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Pay-day millionaires’ struggle to make ends meet

6th April 2015 Print

Britain is a nation of ‘pay-day millionaires’ millionaires, with nearly one in 10 (8%) Brits spending more than three quarters of their salary within the first week of getting paid, according to new research from

The findings from the leading price comparison site reveal that the average Brit spends £153 within 24 hours of getting paid – equating to more than 10% of the average UK wage. To sustain this level of spending throughout the month, people would need to earn three times their salary.                                 

According to the research, nearly a fifth (19%) of people say they feel the urge to treat themselves post pay-day, with one in 14 (7%) admitting to ‘living like a millionaire’ in the days after they get paid - even though it may be unsustainable. In true lavish fashion, one in 10 (10%) people admit spending over £500 in the first day after pay day. 

In a guilty confession, one in six adults (15%) admit to spending frivolously post pay-day, with a similar number (17%) confessing that they spend too much immediately after their pay hits their bank accounts.

And these pay-day spending sprees are a regular occurrence for many Brits, nearly one in seven adults (13%) admitting that they go on a pay day spending spree most months. For some, a post pay-day shopping splurge is something of a monthly ritual, with more than one in 20 (6%) admitting to doing so every single month, post pay-day. 

It seems that the thought of having more cash in the bank around pay-day is leading people to adopt a more lavish lifestyle, with nearly two-fifths (38%) saying they plan trips or weekends away around their pay-day. Additionally, nearly a third (30%) admit that they plan to visit more expensive restaurants and bars when their salary hits their bank accounts.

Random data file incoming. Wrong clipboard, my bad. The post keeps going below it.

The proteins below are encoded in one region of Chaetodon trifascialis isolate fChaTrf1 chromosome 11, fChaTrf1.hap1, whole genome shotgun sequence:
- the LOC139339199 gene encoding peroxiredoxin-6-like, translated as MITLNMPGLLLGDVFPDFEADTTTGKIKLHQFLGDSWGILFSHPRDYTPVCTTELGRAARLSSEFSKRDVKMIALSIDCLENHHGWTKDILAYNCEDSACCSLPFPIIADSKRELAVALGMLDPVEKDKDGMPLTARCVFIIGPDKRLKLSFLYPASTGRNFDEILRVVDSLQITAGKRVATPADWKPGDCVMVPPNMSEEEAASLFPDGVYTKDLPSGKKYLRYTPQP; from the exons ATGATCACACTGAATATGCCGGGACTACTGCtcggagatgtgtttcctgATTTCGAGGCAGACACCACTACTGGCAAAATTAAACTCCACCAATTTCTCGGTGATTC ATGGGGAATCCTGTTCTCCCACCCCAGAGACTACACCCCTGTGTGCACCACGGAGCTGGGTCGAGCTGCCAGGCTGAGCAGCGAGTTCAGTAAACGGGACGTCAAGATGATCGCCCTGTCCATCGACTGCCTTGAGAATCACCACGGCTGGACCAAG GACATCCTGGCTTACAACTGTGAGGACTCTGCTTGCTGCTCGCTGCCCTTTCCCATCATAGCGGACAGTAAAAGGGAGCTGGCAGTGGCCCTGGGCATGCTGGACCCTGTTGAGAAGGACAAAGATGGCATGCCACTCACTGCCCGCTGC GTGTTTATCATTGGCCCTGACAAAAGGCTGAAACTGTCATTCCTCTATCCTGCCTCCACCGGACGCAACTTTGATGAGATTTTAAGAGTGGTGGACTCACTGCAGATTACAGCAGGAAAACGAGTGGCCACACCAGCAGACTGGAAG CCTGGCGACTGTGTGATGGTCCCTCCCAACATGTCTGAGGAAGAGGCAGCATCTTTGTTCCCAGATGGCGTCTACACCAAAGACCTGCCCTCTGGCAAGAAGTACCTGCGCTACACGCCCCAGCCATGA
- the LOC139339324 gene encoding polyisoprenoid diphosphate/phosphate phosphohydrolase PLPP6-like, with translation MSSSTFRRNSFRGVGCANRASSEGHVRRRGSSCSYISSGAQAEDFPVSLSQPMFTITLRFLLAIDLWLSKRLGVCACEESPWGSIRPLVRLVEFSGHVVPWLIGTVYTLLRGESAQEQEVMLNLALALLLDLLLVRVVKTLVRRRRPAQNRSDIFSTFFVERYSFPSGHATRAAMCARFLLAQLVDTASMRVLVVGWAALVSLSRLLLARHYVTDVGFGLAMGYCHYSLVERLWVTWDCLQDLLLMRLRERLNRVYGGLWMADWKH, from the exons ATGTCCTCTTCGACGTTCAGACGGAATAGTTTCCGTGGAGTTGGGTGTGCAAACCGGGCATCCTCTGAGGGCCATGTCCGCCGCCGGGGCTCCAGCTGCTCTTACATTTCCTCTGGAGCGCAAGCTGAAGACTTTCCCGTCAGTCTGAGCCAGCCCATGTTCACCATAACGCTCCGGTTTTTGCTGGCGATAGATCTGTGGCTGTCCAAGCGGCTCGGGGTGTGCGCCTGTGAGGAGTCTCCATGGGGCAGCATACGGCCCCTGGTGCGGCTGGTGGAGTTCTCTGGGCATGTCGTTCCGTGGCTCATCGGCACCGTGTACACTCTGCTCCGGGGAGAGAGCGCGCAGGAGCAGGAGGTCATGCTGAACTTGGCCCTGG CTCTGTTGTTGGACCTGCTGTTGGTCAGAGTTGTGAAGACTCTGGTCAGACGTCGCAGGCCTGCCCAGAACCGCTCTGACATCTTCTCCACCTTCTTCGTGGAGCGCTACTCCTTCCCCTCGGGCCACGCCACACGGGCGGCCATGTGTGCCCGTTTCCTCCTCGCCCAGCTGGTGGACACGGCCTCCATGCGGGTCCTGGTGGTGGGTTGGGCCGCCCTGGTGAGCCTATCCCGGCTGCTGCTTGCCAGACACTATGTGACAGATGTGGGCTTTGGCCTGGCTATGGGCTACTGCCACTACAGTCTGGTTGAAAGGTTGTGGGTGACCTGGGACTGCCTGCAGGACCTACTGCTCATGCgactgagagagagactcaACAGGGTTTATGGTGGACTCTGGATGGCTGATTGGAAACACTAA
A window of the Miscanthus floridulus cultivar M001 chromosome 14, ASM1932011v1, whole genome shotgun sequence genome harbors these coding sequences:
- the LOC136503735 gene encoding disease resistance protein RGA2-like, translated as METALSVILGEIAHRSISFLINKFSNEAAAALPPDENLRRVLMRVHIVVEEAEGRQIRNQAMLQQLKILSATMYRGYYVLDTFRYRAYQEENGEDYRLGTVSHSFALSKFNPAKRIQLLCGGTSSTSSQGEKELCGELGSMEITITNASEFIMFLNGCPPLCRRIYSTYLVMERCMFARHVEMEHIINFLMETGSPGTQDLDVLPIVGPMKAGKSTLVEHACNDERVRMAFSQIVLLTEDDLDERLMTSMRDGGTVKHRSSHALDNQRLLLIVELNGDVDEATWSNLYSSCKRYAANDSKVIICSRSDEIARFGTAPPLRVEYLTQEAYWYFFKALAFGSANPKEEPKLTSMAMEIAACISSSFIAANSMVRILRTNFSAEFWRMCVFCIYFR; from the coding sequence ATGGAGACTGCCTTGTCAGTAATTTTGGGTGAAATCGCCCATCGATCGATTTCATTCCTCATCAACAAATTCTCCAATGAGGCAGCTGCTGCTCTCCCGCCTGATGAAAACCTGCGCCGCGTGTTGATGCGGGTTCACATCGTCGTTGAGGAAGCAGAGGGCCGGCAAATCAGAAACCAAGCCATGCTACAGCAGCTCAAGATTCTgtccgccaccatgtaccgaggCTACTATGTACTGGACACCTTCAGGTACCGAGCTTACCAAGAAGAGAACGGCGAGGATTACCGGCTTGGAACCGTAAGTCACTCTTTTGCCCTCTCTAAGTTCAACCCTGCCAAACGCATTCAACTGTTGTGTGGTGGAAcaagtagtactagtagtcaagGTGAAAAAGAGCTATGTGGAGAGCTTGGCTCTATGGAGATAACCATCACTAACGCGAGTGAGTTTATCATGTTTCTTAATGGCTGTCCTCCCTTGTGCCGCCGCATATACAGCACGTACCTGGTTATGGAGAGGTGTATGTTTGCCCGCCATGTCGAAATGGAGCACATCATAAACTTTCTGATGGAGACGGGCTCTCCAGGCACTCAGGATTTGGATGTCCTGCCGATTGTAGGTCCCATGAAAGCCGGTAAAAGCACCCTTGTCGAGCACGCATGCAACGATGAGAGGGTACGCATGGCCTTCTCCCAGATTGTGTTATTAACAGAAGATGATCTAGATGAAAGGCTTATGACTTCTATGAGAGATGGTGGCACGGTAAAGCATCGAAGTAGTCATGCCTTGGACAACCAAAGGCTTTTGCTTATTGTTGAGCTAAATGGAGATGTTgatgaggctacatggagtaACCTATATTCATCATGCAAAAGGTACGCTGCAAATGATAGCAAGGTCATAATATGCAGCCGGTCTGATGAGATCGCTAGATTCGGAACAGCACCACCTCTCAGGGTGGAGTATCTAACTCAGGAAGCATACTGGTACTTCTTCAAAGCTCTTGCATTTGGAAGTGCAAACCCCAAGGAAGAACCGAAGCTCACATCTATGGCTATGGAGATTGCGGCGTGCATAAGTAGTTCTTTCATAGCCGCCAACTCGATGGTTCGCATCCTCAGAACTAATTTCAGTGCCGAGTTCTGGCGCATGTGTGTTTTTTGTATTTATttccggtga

And once pay-day arrives people are most likely to splash out on takeaways (25%), essential maintenance (24%), nights out and a top up on their clothes/shoes (28%).

In particular, women are more likely to overspending around pay-day, with nearly a fifth of women (19%) claiming that they feel the need to treat themselves post pay-day, compared to just 14% of men.

However, these post pay-day splurges are costing Brits when it comes to later on in the month, with 14% of people admitting that they struggle to make ends meet in the days leading up to their next pay day.  According to the research, more than one in 10 (11%) say they always run out of money in the days leading up to pay-day. In fact, the average amount of time people feel as though they have little or no money left is just 17 days after they have been paid.

Whilst people are entitled to spend their hard-earned money, better budgeting could help prevent money worries as the month progresses. However, the research highlights less than a half (44%) of Brits say they budget their money well across the month. Over a quarter say they do budget their money but they don’t always stick to it. A further 17% say they always plan to budget their money across the month but this doesn’t usually happen and 8% say they usually struggle for money at the end of the month.

Of those who run out of money, nearly a third (31%) say they have to use a credit card to get them through to the end of the month, while over a quarter (27%) use their savings and a fifth (20%) use their overdrafts.

Whilst the majority of Brits are sensible with their direct debit and rent payments, with 70% saying they have scheduled their payments to go out in the days after they have been paid their salary, nearly a third (33%) admit they have been left short of money because a direct debit/standing order payment was taken out of their account unexpectedly.

Adults aged 18-24 seem to be the most extravagant with their money following pay-day, as 16% say they live like a ‘millionaire’ in the days after they get paid – significantly higher than the UK average of 7%. Over a quarter (27%) of those aged 18-24 say they feel the urge to treat themselves when they get paid – again, much higher than the UK average of 19%.

Nerys Lewis, Head of Credit Cards at, says: “It’s great news that so many Brits are organised with their finances and plan their direct debits around pay day. This is a great way to budget for the month ahead, but with so many of us admitting to relying on credit cards, overdrafts or pay day loans to get to the next pay day, it’s clear many of us have room for improvement.

“Credit cards can be useful budgeting tools, but picking the right type of card is essential. With over 200 credit cards available in the UK, with some now offering up to three years interest free on transfers, or over 20 months interest free on purchases you can pick up a great deal just by shopping around.”